Mike Pentecost is a pretty romantic guy.
At least that’s how the story starts.
In the fall of 1990, Pentecost was a freshman at UK. His “true love” was a freshman at Wake Forest.
“We were gonna be the ones that made it forever,” Pentecost said.
To visit her, the car-less and penniless freshman knocked on doors in Donovan Hall to beg for money for bus fare.
The donations he received purchased his first ticket on the Greyhound Bus.
Unfortunately, Pentecost’s true love and he were to part ways. That love, however, found another method of transportation.
“I told myself ‘If I ever get a chance, I’m gonna get back on the bus,’” he said.
Twenty-two years later, Pentecost’s book, “Bus People: 30 Days on the Road with America’s Nomads,” was released on Amazon.
“The book centers around my 30 day journey around America on a Greyhound Bus … I don’t think most Americans have a clue who rides the bus, much less their stories,” he said.
Pentecost decided to write a book about his experiences on a Greyhound Bus because “all of us are in search of community. People who ride the bus are looking for the same thing.”
After convincing his wife that it was not a midlife crisis, Pentecost purchased a $439 “Discover America” pass and hopped on the bus.
The next 30 days were spent listening to “human, very real, very raw stories.”
The characters Pentecost met on the bus were as numerous and diverse as the cities he traveled through.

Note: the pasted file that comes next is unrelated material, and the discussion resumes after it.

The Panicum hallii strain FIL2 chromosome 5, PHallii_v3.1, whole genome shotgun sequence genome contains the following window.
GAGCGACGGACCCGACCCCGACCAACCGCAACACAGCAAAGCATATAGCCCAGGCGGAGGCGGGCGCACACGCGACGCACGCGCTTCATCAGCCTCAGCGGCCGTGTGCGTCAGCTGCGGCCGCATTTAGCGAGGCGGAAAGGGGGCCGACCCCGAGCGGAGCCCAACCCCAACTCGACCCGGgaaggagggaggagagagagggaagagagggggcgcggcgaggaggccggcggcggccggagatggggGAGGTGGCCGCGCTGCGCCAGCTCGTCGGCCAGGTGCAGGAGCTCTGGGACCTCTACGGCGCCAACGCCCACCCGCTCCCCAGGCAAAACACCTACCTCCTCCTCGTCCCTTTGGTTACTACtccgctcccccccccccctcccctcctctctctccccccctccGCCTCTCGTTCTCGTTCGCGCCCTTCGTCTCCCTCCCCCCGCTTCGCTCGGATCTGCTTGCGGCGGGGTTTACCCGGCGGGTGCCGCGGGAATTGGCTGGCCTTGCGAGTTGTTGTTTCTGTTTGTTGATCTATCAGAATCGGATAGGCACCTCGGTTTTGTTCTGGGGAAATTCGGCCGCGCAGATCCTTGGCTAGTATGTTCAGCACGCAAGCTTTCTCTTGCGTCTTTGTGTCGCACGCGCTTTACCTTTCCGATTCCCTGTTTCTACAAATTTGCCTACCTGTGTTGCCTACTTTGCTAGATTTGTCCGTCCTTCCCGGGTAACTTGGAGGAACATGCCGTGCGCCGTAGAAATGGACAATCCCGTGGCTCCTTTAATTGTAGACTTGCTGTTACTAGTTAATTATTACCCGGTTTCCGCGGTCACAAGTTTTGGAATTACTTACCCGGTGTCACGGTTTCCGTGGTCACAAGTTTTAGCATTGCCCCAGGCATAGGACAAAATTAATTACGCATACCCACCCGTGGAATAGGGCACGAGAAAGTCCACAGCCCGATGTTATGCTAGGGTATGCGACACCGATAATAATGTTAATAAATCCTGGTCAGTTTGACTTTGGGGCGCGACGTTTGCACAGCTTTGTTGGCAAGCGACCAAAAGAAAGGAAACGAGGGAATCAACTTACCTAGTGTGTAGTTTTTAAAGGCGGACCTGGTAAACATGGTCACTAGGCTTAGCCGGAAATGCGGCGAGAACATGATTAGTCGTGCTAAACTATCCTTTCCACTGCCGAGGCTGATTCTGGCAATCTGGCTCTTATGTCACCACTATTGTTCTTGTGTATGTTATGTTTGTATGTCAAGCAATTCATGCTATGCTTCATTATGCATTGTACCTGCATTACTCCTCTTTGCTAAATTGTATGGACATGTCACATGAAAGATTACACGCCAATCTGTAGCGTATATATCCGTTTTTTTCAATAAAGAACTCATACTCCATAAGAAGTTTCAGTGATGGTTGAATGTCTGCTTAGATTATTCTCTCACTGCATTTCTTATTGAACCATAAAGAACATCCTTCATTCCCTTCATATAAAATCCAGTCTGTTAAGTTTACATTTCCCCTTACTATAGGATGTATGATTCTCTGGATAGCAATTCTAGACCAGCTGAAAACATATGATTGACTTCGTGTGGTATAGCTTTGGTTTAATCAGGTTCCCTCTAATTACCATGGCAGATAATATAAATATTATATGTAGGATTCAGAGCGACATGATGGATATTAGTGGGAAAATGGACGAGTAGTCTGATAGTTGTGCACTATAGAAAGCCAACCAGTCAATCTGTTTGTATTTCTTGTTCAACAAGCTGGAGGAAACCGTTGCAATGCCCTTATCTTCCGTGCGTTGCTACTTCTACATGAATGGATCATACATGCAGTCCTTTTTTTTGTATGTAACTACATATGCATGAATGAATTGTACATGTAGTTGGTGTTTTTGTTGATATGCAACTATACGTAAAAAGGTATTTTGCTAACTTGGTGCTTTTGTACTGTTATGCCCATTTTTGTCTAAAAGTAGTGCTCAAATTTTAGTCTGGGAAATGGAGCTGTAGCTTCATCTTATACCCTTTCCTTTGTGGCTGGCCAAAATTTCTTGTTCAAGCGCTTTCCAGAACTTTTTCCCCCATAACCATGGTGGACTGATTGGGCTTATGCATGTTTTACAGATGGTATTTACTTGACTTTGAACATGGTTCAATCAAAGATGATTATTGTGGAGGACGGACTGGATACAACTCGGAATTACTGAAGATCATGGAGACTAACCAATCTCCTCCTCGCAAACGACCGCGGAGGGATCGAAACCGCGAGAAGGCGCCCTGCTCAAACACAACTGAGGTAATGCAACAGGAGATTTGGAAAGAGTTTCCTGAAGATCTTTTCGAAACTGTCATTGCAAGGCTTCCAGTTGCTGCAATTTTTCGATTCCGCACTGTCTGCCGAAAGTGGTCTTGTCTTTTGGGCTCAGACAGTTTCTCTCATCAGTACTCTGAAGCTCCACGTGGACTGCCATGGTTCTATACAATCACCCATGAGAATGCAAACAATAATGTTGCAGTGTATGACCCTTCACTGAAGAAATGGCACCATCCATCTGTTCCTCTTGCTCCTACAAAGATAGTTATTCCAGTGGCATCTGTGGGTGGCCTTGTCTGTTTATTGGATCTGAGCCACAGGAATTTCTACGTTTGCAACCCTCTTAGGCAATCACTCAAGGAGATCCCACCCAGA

They include Art the Trucker, who was convinced Elvis is living on an island, pursuing a career in gospel music, and that Art himself was the reason President Richard Nixon canceled a trip to Kentucky.
They include a woman strung out on Percocet, who wanted Pentecost to join the “mile high club” with her.
Pentecost politely declined, but helped her paint her toenails.
And they include a driver named Donna, who told him, “My passengers are usually having a bad day. If I can do anything to change that, I’ve made a difference.”
Pentecost said one of his more memorable trysts was in Reno with a man named Scott, who coined the mystic phrase “Bus Magic.”
“That’s the elixir that lures people onto the bus,” Pentecost said. “Something better awaits them.”
Pentecost said his book is perfect for the traveling mind and spirit of the college student.
“When you go through college, there’s a prescription for ‘what comes next,’” he said. “There’s a whole world of adventure. You don’t need to rush into the plan.”
“Bus People” is on Amazon, and is available for $15.
The life lessons on the Greyhound bus were many, from the journey itself to the “bus magic” of starting a three hour conversation with the words “Where you heading?”
“The trip reminded me that I have a wondering spirit,” Pentecost said. “This is what love’s all about.”